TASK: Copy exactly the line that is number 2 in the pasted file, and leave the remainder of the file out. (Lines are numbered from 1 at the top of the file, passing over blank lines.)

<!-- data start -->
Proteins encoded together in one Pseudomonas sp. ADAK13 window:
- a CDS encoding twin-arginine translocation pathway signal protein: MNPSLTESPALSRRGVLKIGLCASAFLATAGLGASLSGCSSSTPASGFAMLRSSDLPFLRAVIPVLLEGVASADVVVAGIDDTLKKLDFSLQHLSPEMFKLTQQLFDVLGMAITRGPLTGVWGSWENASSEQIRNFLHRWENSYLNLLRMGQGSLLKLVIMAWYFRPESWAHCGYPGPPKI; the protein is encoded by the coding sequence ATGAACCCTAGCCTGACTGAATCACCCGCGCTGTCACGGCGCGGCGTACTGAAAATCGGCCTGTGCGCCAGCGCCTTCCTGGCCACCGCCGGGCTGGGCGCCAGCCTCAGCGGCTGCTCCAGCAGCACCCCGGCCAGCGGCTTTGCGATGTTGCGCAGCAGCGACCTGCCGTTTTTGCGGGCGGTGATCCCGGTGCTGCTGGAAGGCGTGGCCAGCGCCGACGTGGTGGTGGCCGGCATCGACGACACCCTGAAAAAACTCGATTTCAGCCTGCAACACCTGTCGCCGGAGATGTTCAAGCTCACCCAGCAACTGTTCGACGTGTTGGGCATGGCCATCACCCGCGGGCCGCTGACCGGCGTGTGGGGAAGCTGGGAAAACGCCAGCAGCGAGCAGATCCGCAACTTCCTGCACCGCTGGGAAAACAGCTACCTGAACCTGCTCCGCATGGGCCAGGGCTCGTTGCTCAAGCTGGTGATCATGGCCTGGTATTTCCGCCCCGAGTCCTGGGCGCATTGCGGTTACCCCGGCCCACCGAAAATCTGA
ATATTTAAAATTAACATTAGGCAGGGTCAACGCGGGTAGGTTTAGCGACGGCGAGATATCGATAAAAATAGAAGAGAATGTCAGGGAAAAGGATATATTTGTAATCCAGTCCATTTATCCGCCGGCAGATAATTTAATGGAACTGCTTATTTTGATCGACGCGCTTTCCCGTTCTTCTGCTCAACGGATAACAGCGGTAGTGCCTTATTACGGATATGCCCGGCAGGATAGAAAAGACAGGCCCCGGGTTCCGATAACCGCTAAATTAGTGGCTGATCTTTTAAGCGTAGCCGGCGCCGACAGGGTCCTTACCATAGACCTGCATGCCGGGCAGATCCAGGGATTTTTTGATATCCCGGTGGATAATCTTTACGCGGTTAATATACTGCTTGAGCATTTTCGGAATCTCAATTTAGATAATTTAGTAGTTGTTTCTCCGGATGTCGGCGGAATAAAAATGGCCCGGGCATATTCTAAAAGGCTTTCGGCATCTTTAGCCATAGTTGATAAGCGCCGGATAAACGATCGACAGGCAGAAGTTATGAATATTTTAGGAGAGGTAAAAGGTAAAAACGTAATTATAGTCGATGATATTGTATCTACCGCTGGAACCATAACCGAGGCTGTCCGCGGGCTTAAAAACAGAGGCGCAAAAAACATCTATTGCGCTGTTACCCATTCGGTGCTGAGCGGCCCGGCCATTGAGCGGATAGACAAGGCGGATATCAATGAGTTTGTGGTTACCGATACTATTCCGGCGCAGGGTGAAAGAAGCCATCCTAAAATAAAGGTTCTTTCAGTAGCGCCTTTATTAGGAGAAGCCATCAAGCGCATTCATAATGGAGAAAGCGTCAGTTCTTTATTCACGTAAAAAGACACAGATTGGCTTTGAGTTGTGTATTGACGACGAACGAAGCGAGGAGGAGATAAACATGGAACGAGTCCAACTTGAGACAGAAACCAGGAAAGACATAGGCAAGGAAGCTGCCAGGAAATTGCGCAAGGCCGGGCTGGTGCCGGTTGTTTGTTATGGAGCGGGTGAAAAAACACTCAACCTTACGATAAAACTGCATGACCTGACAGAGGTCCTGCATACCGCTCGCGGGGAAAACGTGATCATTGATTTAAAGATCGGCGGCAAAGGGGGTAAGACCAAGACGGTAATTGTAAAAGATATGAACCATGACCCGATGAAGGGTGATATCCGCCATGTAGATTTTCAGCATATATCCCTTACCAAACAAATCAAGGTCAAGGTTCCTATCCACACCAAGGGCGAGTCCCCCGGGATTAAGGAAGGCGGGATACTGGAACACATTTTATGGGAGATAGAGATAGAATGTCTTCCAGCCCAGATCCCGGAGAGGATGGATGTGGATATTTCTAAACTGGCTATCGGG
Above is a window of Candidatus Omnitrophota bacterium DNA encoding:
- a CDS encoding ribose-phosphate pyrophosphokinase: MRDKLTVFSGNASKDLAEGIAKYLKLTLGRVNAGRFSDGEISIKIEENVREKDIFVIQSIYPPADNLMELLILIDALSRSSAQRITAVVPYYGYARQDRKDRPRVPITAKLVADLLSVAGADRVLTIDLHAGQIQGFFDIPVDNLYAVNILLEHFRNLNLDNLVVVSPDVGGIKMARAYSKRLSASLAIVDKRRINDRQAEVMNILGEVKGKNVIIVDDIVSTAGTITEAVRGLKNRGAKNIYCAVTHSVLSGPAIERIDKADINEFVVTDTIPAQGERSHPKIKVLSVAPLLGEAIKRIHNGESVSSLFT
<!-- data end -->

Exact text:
- a CDS encoding twin-arginine translocation pathway signal protein: MNPSLTESPALSRRGVLKIGLCASAFLATAGLGASLSGCSSSTPASGFAMLRSSDLPFLRAVIPVLLEGVASADVVVAGIDDTLKKLDFSLQHLSPEMFKLTQQLFDVLGMAITRGPLTGVWGSWENASSEQIRNFLHRWENSYLNLLRMGQGSLLKLVIMAWYFRPESWAHCGYPGPPKI; the protein is encoded by the coding sequence ATGAACCCTAGCCTGACTGAATCACCCGCGCTGTCACGGCGCGGCGTACTGAAAATCGGCCTGTGCGCCAGCGCCTTCCTGGCCACCGCCGGGCTGGGCGCCAGCCTCAGCGGCTGCTCCAGCAGCACCCCGGCCAGCGGCTTTGCGATGTTGCGCAGCAGCGACCTGCCGTTTTTGCGGGCGGTGATCCCGGTGCTGCTGGAAGGCGTGGCCAGCGCCGACGTGGTGGTGGCCGGCATCGACGACACCCTGAAAAAACTCGATTTCAGCCTGCAACACCTGTCGCCGGAGATGTTCAAGCTCACCCAGCAACTGTTCGACGTGTTGGGCATGGCCATCACCCGCGGGCCGCTGACCGGCGTGTGGGGAAGCTGGGAAAACGCCAGCAGCGAGCAGATCCGCAACTTCCTGCACCGCTGGGAAAACAGCTACCTGAACCTGCTCCGCATGGGCCAGGGCTCGTTGCTCAAGCTGGTGATCATGGCCTGGTATTTCCGCCCCGAGTCCTGGGCGCATTGCGGTTACCCCGGCCCACCGAAAATCTGA